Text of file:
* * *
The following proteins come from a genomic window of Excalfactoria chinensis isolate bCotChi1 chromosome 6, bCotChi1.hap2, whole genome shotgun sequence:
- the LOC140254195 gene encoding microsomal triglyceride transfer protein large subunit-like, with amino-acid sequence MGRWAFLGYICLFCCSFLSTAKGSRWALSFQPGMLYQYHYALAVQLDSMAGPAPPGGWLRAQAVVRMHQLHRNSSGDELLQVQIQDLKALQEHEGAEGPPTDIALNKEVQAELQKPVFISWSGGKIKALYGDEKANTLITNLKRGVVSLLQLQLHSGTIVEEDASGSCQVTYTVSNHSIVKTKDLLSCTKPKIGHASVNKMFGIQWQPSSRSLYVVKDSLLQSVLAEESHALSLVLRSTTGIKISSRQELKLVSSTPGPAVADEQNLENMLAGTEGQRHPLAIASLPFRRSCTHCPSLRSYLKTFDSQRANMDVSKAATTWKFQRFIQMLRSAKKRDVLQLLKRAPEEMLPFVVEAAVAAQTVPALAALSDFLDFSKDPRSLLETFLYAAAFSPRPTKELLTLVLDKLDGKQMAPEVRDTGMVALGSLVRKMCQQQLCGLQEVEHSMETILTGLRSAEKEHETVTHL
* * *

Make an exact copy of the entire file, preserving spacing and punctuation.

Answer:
The following proteins come from a genomic window of Excalfactoria chinensis isolate bCotChi1 chromosome 6, bCotChi1.hap2, whole genome shotgun sequence:
- the LOC140254195 gene encoding microsomal triglyceride transfer protein large subunit-like, with amino-acid sequence MGRWAFLGYICLFCCSFLSTAKGSRWALSFQPGMLYQYHYALAVQLDSMAGPAPPGGWLRAQAVVRMHQLHRNSSGDELLQVQIQDLKALQEHEGAEGPPTDIALNKEVQAELQKPVFISWSGGKIKALYGDEKANTLITNLKRGVVSLLQLQLHSGTIVEEDASGSCQVTYTVSNHSIVKTKDLLSCTKPKIGHASVNKMFGIQWQPSSRSLYVVKDSLLQSVLAEESHALSLVLRSTTGIKISSRQELKLVSSTPGPAVADEQNLENMLAGTEGQRHPLAIASLPFRRSCTHCPSLRSYLKTFDSQRANMDVSKAATTWKFQRFIQMLRSAKKRDVLQLLKRAPEEMLPFVVEAAVAAQTVPALAALSDFLDFSKDPRSLLETFLYAAAFSPRPTKELLTLVLDKLDGKQMAPEVRDTGMVALGSLVRKMCQQQLCGLQEVEHSMETILTGLRSAEKEHETVTHL